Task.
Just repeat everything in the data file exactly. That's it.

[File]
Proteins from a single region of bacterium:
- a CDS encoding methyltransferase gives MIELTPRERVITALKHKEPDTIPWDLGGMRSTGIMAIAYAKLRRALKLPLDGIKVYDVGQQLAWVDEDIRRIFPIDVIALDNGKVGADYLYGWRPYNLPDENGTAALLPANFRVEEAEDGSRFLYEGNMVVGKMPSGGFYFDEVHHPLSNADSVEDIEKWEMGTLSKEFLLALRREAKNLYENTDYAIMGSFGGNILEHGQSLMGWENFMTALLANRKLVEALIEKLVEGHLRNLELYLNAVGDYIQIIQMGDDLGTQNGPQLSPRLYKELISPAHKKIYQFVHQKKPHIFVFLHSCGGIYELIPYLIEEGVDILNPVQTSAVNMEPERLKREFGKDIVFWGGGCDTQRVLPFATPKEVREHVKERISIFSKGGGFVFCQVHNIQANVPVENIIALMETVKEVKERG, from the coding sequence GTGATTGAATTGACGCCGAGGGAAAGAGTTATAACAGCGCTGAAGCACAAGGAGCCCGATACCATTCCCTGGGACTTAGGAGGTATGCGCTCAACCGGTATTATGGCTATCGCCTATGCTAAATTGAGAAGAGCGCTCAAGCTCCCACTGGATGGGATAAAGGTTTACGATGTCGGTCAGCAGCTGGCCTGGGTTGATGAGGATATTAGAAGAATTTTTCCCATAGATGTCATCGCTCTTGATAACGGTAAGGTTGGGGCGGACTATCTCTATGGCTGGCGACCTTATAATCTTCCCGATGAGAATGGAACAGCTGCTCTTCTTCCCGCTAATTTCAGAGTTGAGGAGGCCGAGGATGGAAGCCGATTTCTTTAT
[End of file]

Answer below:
Proteins from a single region of bacterium:
- a CDS encoding methyltransferase gives MIELTPRERVITALKHKEPDTIPWDLGGMRSTGIMAIAYAKLRRALKLPLDGIKVYDVGQQLAWVDEDIRRIFPIDVIALDNGKVGADYLYGWRPYNLPDENGTAALLPANFRVEEAEDGSRFLYEGNMVVGKMPSGGFYFDEVHHPLSNADSVEDIEKWEMGTLSKEFLLALRREAKNLYENTDYAIMGSFGGNILEHGQSLMGWENFMTALLANRKLVEALIEKLVEGHLRNLELYLNAVGDYIQIIQMGDDLGTQNGPQLSPRLYKELISPAHKKIYQFVHQKKPHIFVFLHSCGGIYELIPYLIEEGVDILNPVQTSAVNMEPERLKREFGKDIVFWGGGCDTQRVLPFATPKEVREHVKERISIFSKGGGFVFCQVHNIQANVPVENIIALMETVKEVKERG, from the coding sequence GTGATTGAATTGACGCCGAGGGAAAGAGTTATAACAGCGCTGAAGCACAAGGAGCCCGATACCATTCCCTGGGACTTAGGAGGTATGCGCTCAACCGGTATTATGGCTATCGCCTATGCTAAATTGAGAAGAGCGCTCAAGCTCCCACTGGATGGGATAAAGGTTTACGATGTCGGTCAGCAGCTGGCCTGGGTTGATGAGGATATTAGAAGAATTTTTCCCATAGATGTCATCGCTCTTGATAACGGTAAGGTTGGGGCGGACTATCTCTATGGCTGGCGACCTTATAATCTTCCCGATGAGAATGGAACAGCTGCTCTTCTTCCCGCTAATTTCAGAGTTGAGGAGGCCGAGGATGGAAGCCGATTTCTTTAT